SAVANNAH, Ga., Oct. 29, 2010 (GLOBE NEWSWIRE) -- The Savannah Bancorp, Inc. (Nasdaq:SAVB) reported a net loss for the third quarter 2010 of $1,563,000 compared to net income $346,000 in the third quarter of 2009. Net loss per diluted share was 22 cents in the third quarter of 2010 compared to net income per diluted share of 6 cents in 2009. The quarter over quarter decline in earnings results primarily from a higher provision for loan losses and higher loss on sale of foreclosed assets. Pretax earnings before the provision for loan losses and gain/loss on sale of securities and foreclosed assets were $3,321,000 in the third quarter 2010 compared to $3,607,000 in 2009. Other growth and performance ratios are included in the attached financial highlights.
Total assets increased 5.3 percent to $1.10 billion at September 30, 2010, up $55 million from $1.04 billion a year earlier. Loans totaled $833 million compared to $867 million one year earlier, a decrease of 3.9 percent. Deposits totaled $947 million and $881 million at September 30, 2010 and 2009, respectively, an increase of 7.4 percent. Shareholders' equity was $88.7 million at September 30, 2010 compared to $79.0 million at September 30, 2009. The Company's total capital to risk-weighted assets ratio was 12.96 percent at September 30, 2010, which exceeds the 10 percent required by the regulatory agencies to maintain well-capitalized status.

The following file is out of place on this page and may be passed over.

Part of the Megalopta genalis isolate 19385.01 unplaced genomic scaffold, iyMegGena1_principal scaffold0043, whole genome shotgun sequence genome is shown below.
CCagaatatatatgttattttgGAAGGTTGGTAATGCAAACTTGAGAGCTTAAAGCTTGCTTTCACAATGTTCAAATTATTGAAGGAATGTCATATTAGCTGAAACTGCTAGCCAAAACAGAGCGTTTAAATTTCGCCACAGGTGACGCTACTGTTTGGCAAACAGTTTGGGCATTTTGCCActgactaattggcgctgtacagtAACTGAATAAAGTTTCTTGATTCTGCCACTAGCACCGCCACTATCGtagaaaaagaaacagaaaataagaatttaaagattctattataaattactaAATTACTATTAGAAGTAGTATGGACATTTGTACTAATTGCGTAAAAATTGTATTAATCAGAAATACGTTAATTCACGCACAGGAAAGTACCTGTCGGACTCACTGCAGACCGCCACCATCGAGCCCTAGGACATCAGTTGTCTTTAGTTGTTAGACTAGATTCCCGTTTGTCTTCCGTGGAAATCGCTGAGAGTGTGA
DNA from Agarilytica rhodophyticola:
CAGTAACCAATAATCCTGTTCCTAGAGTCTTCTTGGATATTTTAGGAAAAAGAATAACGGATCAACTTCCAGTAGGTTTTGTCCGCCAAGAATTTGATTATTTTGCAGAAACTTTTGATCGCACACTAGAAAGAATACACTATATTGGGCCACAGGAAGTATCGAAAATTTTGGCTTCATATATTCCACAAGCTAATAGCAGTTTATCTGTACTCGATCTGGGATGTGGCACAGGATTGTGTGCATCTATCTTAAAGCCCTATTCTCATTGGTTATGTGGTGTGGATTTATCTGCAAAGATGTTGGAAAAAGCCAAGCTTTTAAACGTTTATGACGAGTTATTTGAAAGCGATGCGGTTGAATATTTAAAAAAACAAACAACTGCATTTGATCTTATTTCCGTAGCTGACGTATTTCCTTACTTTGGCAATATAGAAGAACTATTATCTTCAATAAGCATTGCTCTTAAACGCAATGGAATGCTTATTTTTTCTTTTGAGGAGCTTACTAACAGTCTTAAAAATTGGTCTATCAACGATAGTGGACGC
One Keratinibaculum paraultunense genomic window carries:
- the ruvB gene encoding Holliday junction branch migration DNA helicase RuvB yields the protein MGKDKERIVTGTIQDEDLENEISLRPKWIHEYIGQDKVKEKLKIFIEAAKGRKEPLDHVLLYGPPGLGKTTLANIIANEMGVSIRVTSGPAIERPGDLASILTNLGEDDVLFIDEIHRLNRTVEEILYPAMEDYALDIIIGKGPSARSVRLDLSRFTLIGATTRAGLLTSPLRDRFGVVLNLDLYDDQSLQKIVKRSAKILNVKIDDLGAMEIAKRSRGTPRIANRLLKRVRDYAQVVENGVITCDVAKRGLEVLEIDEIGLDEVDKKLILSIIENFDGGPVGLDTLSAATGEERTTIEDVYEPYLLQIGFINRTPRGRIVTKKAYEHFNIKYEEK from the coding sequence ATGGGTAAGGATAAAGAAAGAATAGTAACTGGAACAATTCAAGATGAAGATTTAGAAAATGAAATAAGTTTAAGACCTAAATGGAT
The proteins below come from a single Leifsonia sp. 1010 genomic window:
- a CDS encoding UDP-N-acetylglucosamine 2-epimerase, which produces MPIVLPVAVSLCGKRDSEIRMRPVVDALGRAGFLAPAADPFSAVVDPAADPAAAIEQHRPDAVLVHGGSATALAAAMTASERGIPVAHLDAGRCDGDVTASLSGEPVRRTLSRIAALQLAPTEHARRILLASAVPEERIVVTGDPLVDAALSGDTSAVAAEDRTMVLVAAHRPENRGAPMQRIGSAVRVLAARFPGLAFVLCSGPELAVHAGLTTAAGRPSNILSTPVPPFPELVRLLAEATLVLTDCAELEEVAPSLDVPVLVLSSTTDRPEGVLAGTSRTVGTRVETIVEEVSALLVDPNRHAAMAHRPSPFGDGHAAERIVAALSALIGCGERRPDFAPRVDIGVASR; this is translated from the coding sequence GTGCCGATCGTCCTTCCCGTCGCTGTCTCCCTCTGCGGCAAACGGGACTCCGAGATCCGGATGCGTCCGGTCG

John C. Helmken II, President and CEO, said, "In the third quarter, we spent a significant amount of time integrating our FDIC-assisted acquisition of First National Bank, Savannah and continuing to work through our Company's problem assets. While we continue to be affected by declining real estate values and appraisals, we will maintain our discipline of reappraising properties, both collateral and foreclosed assets, and adjusting the values as appropriate. Unfortunately, these actions have the short term impact of reducing earnings and creating losses. Even so, we will proactively re-value these assets so that we recognize the inherent risk in our portfolio."